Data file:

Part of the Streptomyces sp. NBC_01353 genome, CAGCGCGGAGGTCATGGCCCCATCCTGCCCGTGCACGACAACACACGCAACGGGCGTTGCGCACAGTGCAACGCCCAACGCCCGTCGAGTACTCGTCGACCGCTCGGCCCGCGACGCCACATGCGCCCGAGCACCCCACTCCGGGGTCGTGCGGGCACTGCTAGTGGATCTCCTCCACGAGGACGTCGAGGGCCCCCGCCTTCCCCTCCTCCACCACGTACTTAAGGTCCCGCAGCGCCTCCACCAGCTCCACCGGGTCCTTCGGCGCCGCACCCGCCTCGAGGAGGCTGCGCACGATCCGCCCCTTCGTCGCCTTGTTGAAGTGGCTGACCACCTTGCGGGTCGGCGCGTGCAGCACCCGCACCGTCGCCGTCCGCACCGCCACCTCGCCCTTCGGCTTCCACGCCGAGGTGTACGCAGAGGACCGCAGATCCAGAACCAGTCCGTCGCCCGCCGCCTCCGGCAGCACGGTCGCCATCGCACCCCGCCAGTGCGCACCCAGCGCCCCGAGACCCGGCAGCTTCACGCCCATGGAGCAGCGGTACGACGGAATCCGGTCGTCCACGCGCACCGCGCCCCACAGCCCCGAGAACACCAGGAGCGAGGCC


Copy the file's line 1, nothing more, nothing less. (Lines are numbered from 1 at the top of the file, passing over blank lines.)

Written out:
Part of the Streptomyces sp. NBC_01353 genome, CAGCGCGGAGGTCATGGCCCCATCCTGCCCGTGCACGACAACACACGCAACGGGCGTTGCGCACAGTGCAACGCCCAACGCCCGTCGAGTACTCGTCGACCGCTCGGCCCGCGACGCCACATGCGCCCGAGCACCCCACTCCGGGGTCGTGCGGGCACTGCTAGTGGATCTCCTCCACGAGGACGTCGAGGGCCCCCGCCTTCCCCTCCTCCACCACGTACTTAAGGTCCCGCAGCGCCTCCACCAGCTCCACCGGGTCCTTCGGCGCCGCACCCGCCTCGAGGAGGCTGCGCACGATCCGCCCCTTCGTCGCCTTGTTGAAGTGGCTGACCACCTTGCGGGTCGGCGCGTGCAGCACCCGCACCGTCGCCGTCCGCACCGCCACCTCGCCCTTCGGCTTCCACGCCGAGGTGTACGCAGAGGACCGCAGATCCAGAACCAGTCCGTCGCCCGCCGCCTCCGGCAGCACGGTCGCCATCGCACCCCGCCAGTGCGCACCCAGCGCCCCGAGACCCGGCAGCTTCACGCCCATGGAGCAGCGGTACGACGGAATCCGGTCGTCCACGCGCACCGCGCCCCACAGCCCCGAGAACACCAGGAGCGAGGCC